The secondary air inlet may be defined through a wall of the first portion of the combustion chamber. Alternatively, it may be defined through a wall of the second portion of the combustion chamber. As a further alternative, it may be defined through both said walls, e.g., by apertures in both walls moving into or out of registration with each other during relative telescopic movement of the first and second portions of the combustion chamber.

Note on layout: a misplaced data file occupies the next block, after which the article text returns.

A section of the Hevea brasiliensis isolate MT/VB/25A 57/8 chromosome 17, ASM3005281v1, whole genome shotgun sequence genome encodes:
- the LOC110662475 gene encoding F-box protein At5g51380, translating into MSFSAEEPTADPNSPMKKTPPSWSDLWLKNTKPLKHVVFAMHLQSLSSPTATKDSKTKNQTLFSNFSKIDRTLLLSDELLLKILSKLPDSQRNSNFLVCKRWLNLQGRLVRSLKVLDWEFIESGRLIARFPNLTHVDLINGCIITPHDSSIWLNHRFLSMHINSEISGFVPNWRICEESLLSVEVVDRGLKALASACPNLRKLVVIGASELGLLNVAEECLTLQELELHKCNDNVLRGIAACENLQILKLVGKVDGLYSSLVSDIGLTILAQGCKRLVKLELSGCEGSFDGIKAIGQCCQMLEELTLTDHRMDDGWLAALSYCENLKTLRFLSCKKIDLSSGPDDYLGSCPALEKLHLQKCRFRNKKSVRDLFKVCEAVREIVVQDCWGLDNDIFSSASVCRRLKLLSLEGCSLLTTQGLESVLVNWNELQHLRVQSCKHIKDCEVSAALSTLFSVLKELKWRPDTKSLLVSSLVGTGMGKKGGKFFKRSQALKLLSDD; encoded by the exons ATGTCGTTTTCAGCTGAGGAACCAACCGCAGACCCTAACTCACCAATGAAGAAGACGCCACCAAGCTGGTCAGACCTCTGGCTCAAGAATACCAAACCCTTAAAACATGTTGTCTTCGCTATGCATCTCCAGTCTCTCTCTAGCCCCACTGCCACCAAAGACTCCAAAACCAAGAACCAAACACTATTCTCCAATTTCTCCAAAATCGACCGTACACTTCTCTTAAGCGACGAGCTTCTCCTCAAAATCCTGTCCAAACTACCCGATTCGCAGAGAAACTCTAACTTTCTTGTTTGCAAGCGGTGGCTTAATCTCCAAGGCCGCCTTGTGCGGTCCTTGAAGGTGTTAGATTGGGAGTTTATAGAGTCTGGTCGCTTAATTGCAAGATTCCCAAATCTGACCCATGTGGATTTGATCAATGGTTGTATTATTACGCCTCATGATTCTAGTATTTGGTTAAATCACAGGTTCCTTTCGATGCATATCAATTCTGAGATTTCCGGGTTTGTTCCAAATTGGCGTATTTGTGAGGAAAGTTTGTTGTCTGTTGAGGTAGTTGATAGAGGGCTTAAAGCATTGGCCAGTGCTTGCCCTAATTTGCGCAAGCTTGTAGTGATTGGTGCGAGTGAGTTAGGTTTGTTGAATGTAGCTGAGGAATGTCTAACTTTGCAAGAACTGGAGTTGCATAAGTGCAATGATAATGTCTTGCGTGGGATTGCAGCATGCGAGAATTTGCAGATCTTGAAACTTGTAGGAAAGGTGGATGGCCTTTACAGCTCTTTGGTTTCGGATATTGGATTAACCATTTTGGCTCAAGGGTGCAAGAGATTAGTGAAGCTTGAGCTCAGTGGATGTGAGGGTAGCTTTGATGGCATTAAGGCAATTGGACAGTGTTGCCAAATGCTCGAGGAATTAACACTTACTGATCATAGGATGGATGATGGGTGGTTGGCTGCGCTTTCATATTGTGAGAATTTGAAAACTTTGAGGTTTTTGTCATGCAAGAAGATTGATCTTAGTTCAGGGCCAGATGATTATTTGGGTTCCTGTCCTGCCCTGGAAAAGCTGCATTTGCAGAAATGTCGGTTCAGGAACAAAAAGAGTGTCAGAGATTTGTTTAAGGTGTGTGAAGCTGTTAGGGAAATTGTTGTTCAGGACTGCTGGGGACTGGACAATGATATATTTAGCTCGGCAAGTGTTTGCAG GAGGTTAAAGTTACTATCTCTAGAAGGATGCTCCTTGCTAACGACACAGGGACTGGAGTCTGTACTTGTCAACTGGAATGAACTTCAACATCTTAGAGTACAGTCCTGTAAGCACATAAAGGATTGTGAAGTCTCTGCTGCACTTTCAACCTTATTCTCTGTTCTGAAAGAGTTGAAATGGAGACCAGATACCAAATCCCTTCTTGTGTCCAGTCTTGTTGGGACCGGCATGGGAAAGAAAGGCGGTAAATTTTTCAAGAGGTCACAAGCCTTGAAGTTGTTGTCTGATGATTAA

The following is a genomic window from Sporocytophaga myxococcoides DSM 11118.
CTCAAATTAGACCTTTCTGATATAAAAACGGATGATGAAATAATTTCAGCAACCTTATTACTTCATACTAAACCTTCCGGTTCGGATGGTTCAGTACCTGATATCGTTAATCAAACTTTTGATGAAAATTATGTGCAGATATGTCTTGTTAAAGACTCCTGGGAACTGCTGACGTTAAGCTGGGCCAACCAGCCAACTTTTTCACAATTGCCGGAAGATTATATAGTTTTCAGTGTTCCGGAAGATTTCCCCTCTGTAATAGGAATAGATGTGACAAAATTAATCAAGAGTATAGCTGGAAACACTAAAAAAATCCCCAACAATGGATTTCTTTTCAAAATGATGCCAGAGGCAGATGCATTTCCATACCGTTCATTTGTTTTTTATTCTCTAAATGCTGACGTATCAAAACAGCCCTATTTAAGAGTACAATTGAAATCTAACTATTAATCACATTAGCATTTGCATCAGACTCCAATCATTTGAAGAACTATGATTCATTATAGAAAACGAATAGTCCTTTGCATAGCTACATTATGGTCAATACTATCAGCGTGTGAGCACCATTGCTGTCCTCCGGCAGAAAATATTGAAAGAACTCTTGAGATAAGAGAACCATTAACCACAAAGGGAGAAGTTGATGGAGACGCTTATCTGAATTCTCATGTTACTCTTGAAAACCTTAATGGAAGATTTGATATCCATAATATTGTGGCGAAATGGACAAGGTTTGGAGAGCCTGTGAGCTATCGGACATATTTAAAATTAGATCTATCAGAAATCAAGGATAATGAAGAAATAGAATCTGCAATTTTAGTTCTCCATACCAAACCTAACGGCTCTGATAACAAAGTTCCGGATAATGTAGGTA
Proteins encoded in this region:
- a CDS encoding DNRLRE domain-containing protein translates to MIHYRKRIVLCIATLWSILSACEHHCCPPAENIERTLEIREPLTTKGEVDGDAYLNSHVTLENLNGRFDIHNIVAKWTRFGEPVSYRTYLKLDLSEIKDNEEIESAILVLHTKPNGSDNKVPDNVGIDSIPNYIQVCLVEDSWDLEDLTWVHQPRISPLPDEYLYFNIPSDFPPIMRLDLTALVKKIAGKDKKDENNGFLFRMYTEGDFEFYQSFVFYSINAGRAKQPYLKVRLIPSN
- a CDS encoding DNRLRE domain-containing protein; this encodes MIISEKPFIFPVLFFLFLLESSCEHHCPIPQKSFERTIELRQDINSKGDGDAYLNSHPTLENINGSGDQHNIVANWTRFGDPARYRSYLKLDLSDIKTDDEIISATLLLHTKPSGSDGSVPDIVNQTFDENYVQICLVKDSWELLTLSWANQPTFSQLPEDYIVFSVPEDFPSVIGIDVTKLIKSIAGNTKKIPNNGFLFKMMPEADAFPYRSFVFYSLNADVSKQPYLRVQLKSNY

Preferably, the first and second portions of the combustion chamber are respectively movable and fixed with respect to fixed structure of the combustor. Thus, the first (movable) portion of the combustion chamber may be slidable either inside of, or over the outside of, the second (fixed) portion, the movable portion extending upstream such that the primary air inlet is defined between the burner head and an upstream end of the movable portion. Preferably, the first and second portions of the combustion chamber are respectively upstream and downstream portions of the combustion chamber, having only a relatively small mutual overlap sufficient to accommodate the secondary air inlets. Alternatively, but only in the case where the first (movable) portion of the combustion chamber is slidable over the outside of the second (fixed) portion of the combustion chamber, the first and second portions of the combustion chamber overlap over the whole length of the second portion.